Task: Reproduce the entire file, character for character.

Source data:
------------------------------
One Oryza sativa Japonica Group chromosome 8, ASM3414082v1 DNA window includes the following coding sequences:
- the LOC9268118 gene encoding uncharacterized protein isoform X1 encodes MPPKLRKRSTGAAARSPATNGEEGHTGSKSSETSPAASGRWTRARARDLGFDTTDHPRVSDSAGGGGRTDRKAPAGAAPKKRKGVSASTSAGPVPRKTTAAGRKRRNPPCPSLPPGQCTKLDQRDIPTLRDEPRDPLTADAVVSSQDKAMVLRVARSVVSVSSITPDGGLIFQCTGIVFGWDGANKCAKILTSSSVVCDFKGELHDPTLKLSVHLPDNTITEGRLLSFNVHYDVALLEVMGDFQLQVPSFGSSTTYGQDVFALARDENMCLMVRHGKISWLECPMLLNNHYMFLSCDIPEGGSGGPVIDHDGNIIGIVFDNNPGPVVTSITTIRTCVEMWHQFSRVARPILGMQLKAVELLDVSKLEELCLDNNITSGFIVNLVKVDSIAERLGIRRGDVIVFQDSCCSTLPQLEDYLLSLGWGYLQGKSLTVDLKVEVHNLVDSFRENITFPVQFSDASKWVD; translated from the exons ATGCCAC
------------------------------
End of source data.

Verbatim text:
One Oryza sativa Japonica Group chromosome 8, ASM3414082v1 DNA window includes the following coding sequences:
- the LOC9268118 gene encoding uncharacterized protein isoform X1 encodes MPPKLRKRSTGAAARSPATNGEEGHTGSKSSETSPAASGRWTRARARDLGFDTTDHPRVSDSAGGGGRTDRKAPAGAAPKKRKGVSASTSAGPVPRKTTAAGRKRRNPPCPSLPPGQCTKLDQRDIPTLRDEPRDPLTADAVVSSQDKAMVLRVARSVVSVSSITPDGGLIFQCTGIVFGWDGANKCAKILTSSSVVCDFKGELHDPTLKLSVHLPDNTITEGRLLSFNVHYDVALLEVMGDFQLQVPSFGSSTTYGQDVFALARDENMCLMVRHGKISWLECPMLLNNHYMFLSCDIPEGGSGGPVIDHDGNIIGIVFDNNPGPVVTSITTIRTCVEMWHQFSRVARPILGMQLKAVELLDVSKLEELCLDNNITSGFIVNLVKVDSIAERLGIRRGDVIVFQDSCCSTLPQLEDYLLSLGWGYLQGKSLTVDLKVEVHNLVDSFRENITFPVQFSDASKWVD; translated from the exons ATGCCAC